A computer needs several things to run correctly. The central part is the motherboard, which connects all other parts of your computer. Next in line is the computer’s central processing unit (CPU), which takes all inputs and provides the corresponding output.
CPU, in turn, needs to lay down all the information it needs to process somewhere. It also requires a place to store the results of its work. That place is commonly known as random access memory or RAM. Without a CPU, a motherboard, and RAM, your computer is practically non-existing. Therefore, your computer does need RAM.
RAM Is Essential for Your Computer
Ever since computers appeared, they needed some sort of RAM to operate. Although there are theoretical ways to make a computer work without RAM, in practice, you wouldn’t have much use of such a construct at all.
If you powered up a computer without RAM, it wouldn’t move past the POST screen (Power-On Self-Test). If you’ve experienced a faulty RAM module or a bad connection on the motherboard’s RAM slots, the corresponding error would appear on the screen. Several beeps coming out of your computer case would accompany it. This way, your computer would tell you that it lacks RAM and that it can’t boot up.
Sometimes, your installed RAM may not be sufficient for the task at hand. That’s why computers can take advantage of ample space you have on your hard disk drives, whether it’s a standard HDD or a much faster SDD.
As you use up your RAM, you might notice that your computer starts to slow down. That’s because a portion of your hard disk now stores parts of RAM’s registers, allowing it to keep up with the demand. The slowing of the system comes from the fact that your hard disk runs significantly slower than RAM.
So to answer the question from the title, no, you can’t run a computer without RAM.
Types of RAM
Modern desktop computers use DDR4 RAM. Released in 2014, DDR4 superseded DDR3, which has been around since 2007. DDR RAM’s full name is DDR SDRAM. DDR stands for “Double Data Rate,” while SDRAM is an acronym for “Synchronous Dynamic Random-Access Memory.”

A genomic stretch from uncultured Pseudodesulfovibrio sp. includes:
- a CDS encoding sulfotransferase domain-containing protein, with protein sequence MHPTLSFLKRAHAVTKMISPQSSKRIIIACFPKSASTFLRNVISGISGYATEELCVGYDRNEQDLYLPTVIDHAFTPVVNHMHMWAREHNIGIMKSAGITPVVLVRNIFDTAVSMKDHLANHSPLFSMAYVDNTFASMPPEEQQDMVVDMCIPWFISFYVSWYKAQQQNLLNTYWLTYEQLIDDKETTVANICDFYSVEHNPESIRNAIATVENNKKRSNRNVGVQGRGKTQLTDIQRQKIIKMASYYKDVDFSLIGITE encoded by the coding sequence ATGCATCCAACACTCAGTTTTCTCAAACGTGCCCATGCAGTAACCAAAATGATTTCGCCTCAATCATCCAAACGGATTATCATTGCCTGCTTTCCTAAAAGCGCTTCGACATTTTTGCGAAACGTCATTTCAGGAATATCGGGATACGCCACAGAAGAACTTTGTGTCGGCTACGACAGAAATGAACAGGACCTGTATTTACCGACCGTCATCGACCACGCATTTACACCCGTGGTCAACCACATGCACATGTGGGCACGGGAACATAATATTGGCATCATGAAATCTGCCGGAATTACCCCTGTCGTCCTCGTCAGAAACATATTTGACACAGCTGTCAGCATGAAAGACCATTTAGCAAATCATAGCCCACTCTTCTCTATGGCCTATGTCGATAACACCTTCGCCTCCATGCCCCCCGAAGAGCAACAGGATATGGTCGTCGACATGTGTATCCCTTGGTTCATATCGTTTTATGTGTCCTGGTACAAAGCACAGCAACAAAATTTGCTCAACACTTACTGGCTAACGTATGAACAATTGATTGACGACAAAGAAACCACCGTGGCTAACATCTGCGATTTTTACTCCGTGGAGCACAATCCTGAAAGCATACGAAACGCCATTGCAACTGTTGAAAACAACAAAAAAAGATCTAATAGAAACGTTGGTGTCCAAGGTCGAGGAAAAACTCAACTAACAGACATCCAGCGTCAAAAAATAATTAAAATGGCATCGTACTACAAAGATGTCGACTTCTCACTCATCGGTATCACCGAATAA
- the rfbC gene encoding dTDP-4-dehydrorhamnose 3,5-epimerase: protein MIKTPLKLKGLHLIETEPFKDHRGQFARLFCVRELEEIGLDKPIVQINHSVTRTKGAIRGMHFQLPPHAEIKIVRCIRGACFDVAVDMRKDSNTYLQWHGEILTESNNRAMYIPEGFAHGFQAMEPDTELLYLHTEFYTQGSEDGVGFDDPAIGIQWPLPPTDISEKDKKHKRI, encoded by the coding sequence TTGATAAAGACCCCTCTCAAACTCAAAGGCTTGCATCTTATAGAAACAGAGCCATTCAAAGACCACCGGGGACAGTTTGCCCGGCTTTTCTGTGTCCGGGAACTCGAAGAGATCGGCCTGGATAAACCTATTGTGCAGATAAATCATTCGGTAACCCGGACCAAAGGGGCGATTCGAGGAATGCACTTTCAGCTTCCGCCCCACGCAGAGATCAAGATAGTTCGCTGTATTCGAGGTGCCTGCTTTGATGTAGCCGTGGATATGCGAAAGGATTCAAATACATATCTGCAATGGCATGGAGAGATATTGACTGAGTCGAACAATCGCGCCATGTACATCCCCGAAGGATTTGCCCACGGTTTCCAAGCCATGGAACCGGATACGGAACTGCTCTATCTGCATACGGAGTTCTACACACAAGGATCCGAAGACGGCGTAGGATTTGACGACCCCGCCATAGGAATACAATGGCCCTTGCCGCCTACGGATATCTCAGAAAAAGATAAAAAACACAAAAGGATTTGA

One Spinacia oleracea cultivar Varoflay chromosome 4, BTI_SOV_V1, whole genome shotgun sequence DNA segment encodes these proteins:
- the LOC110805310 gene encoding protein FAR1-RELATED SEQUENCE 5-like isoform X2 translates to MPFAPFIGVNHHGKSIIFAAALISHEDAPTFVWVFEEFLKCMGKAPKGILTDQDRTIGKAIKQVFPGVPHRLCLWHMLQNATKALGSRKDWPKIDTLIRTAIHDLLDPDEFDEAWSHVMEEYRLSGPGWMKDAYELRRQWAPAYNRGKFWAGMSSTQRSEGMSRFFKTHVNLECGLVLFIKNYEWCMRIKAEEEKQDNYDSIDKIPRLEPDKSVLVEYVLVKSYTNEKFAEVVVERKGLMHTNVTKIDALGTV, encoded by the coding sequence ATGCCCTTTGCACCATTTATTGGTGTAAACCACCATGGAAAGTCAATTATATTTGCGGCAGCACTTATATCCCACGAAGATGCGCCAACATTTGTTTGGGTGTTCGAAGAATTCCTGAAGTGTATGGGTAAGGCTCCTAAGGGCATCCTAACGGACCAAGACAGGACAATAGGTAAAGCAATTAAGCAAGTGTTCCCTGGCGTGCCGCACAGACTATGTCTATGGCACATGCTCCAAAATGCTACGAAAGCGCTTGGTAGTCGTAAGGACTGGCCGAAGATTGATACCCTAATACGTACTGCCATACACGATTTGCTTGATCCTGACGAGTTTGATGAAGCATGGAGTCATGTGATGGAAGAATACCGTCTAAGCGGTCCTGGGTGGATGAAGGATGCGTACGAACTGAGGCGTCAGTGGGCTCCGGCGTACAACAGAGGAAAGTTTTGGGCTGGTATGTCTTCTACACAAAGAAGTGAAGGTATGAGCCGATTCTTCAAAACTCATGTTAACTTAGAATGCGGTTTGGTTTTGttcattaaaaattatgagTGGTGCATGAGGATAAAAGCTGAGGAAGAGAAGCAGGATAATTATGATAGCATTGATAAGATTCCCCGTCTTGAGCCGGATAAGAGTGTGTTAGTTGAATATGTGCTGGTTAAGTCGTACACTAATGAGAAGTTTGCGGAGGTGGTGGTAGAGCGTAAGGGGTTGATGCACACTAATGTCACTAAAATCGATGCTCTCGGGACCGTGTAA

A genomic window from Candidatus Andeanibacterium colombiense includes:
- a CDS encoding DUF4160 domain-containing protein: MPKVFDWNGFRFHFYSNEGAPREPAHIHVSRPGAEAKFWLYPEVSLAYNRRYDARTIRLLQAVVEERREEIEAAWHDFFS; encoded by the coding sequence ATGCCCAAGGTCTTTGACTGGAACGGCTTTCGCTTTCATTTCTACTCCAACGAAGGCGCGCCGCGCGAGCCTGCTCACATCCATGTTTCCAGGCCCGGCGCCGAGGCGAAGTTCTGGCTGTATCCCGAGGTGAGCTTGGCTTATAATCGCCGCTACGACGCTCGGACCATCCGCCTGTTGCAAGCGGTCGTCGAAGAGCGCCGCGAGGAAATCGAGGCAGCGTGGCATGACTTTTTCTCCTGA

Before 2000, when first DDR modules appeared (basically DDR1, although they’re called just DDR), computers used “Single Data Rate” (SDR) modules, commonly known as SDRAM. These memory modules worked almost at half the speed of comparable DDR modules.
One more thing to notice when talking about RAM is the memory’s operating frequency measured in transfers per second. Since recent memories are quite fast, a standard unit is one million transfers per second, or mega-transfers per second (MT/s).
DDR4 memory modules start at 1,600 MT/s and go all the way up to 3,200 MT/s for the latest generation. When purchasing RAM, you can notice these speeds designated in the module’s name. Prominent options include DDR4-1,600, DDR4-2,400, or DDR4-3,200, with a couple of other speed variations in between with increments of approximately 266 MT/s.
The physical format in which RAM modules appear is called DIMM – Double In-Line Memory Module. It’s worth noting that there’s also another type of module, called SO-DIMM, which stands for “Small Outline Dual In-Line Memory Module.”
As suggested by their name, SO-DIMM modules are smaller than their DIMM counterparts. Standing at almost half the size, they are there for systems with limited space, such as laptops, notebooks, or small desktop computers that use Mini-ITX motherboards.
Other Crucial Components
Besides a motherboard, a CPU, and RAM, your computer can’t run without several more components. The most obvious one is a power supply unit (PSU).
Usually installed inside the computer case, a PSU directs power from a wall outlet to your motherboard, CPU, graphics card, and hard disks. It also powers the CPU cooler fan, as well as any other set of fans you might’ve installed.
For example, a water-cooled system needs power as well. That way, it can cycle the cooling liquid and take heat from a processor or graphics card. The heat then goes over to the radiator, where a set of fans cools it.
Other crucial components include your graphics card and the monitor. The graphics card takes instructions from the CPU, processes them in its GPU (Graphics Processing Unit), and finally sends the picture to the monitor. So, without a graphics card and a monitor, you wouldn’t be able to see anything your computer does.
Your computer’s hard disk drive is the final piece of the puzzle. If you have all the previously mentioned components up and working, without an operating system stored on your hard disk, your computer couldn’t do anything significant for you.
You Can’t Do Anything Without RAM
Hopefully, this article helped you realize how important RAM is for your computer. Also, if you miss any of the other components mentioned above, you won’t have much use for your computer.
Have you tried running your computer without RAM? Have you ever had any trouble with a faulty memory module? Please share your experiences in the comments section below.